iflix has launched Studio2:15, its new creative production business for short-form video content, led by Craig Galvin (pictured). The new studio aims to create engaging and experimental snackable and short-form content for the iflix platform.
As a creative ecosystem, the studio will commission and produce collaborative projects between international, regional and local creative teams and talents.
In his new role as global director, short form, Galvin reports to iflix chief content officer Sean Carey. In a statement to A+M, iflix's spokesperson said Studio2:15 appeals to the "now generation" that is "mobile savvy, time-poor and in-the-know".
"They share an attitude, not an age or demographic; collectively, they are a growing force with significant influence on taste and trends. Grab their attention in the first two seconds, keep them for 15 seconds and compel them to keep watching forever," the spokesperson added.
The spokesperson also said that Studio2:15 will be announcing its partnership with companies and talents in the coming weeks.
Galvin most recently served as executive producer on Louder Together, a global campaign for non-profit organisation Global Citizen. He also founded Australian digital agency whiteGREY and has worked on campaigns with several Fortune 500 companies, including Commonwealth Bank and Tourism Australia. He has over two decades of experience in content creation, business development and creative direction.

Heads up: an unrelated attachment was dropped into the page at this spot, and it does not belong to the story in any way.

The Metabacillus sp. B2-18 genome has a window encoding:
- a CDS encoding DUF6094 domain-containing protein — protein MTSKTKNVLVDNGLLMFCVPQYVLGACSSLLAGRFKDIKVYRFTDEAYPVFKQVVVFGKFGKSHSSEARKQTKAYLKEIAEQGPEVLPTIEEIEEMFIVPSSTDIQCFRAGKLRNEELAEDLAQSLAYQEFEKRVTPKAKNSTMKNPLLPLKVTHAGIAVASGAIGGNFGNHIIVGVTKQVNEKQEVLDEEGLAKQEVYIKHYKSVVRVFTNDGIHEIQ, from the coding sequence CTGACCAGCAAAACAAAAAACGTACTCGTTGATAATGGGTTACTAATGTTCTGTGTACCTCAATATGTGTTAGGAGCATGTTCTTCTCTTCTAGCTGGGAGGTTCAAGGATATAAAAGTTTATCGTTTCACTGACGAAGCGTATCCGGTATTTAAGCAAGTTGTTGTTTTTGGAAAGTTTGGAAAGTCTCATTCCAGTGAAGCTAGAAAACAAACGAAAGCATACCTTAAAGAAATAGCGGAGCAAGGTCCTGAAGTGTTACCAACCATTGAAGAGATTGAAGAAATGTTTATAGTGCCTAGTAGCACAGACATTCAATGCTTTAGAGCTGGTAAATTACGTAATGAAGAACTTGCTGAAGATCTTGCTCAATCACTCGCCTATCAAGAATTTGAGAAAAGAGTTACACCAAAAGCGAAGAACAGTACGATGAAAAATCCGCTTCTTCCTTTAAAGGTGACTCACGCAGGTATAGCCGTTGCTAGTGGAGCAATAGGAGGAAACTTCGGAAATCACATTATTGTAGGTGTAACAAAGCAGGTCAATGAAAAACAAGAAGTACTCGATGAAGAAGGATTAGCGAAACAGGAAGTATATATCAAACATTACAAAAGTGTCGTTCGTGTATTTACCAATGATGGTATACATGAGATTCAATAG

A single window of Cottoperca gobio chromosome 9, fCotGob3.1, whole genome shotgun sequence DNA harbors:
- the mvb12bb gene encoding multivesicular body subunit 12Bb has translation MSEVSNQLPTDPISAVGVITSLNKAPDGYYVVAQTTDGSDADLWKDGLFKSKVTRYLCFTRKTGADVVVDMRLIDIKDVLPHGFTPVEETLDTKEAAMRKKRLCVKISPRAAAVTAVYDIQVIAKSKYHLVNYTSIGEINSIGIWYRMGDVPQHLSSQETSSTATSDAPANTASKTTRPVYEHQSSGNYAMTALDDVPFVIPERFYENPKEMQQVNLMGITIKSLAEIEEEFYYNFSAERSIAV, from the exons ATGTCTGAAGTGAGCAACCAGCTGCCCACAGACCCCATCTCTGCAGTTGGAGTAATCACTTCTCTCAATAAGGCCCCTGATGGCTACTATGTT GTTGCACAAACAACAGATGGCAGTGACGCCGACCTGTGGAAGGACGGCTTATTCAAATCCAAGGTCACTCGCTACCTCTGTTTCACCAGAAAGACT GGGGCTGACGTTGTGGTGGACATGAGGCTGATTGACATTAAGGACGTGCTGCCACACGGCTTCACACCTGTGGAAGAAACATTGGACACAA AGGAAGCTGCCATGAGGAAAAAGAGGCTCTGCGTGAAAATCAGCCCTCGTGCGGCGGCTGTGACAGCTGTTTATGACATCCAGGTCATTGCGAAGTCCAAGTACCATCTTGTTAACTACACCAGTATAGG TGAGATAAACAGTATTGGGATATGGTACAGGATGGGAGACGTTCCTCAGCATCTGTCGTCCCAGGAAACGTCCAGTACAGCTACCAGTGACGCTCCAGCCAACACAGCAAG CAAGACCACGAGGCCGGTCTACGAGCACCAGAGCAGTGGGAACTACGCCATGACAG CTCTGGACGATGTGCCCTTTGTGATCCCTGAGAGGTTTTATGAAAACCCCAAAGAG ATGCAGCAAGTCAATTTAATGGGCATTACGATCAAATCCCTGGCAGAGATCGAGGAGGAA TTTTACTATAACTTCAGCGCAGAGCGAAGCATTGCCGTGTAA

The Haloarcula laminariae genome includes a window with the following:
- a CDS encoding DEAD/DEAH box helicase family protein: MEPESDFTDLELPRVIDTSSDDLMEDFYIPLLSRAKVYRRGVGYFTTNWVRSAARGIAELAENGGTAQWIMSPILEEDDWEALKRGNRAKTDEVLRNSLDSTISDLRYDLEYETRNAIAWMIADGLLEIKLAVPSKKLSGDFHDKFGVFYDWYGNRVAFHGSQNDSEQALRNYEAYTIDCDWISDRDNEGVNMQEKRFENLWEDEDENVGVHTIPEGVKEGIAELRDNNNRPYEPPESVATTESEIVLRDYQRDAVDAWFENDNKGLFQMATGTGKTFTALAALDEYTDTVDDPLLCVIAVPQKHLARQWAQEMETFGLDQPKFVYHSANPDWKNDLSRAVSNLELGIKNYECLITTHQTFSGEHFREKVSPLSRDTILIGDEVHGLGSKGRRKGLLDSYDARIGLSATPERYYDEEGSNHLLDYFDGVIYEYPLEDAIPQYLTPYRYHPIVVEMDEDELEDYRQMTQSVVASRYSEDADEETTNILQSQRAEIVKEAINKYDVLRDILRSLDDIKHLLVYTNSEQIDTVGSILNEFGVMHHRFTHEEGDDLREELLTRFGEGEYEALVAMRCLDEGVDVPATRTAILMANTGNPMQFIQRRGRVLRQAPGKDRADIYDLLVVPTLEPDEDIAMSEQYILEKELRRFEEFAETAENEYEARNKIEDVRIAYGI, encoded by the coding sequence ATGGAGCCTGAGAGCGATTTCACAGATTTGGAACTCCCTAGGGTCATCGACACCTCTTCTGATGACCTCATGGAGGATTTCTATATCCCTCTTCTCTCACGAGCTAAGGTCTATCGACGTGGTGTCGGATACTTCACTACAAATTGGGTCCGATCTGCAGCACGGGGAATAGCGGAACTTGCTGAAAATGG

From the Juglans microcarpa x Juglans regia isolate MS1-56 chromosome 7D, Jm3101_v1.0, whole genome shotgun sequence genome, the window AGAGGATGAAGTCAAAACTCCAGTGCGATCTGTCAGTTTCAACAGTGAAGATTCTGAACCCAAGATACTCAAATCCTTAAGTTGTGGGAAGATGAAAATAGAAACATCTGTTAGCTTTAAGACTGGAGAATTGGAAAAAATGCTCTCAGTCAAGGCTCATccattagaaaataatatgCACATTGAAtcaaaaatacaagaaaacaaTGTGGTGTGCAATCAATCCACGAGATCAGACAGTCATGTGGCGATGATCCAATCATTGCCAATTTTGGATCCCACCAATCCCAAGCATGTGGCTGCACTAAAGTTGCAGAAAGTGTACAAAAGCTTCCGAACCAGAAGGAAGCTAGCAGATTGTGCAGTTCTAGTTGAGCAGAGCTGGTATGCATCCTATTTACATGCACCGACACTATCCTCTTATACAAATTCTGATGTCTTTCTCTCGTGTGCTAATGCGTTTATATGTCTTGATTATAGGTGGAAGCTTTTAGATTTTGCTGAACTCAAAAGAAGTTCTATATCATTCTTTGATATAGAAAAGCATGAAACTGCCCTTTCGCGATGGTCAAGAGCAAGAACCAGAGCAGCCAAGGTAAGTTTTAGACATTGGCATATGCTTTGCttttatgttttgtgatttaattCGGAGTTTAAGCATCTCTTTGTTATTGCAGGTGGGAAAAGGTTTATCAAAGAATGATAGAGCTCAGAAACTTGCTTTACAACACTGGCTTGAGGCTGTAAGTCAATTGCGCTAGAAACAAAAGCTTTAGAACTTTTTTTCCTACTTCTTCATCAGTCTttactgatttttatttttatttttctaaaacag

Galvin said that short-form content will play a "significant role" in iflix’s mission to redefine entertainment and share global influences alongside local culture.
"Studio2:15’s vision is to lead the charge in redefining short-form across all iflix markets, providing our audience a compelling experience that keeps them wanting to come back for more," he said.
Carey said that the creation of Studio2:15 marks a "monumental step" as iflix expands its content offering to capitalise on the rapidly growing demand for highly-engaging and viral short-form content.
"Mobile users represent the lion’s share of internet traffic in our markets, and when it comes to mobile users, short 'snackable' content is king," Carey added.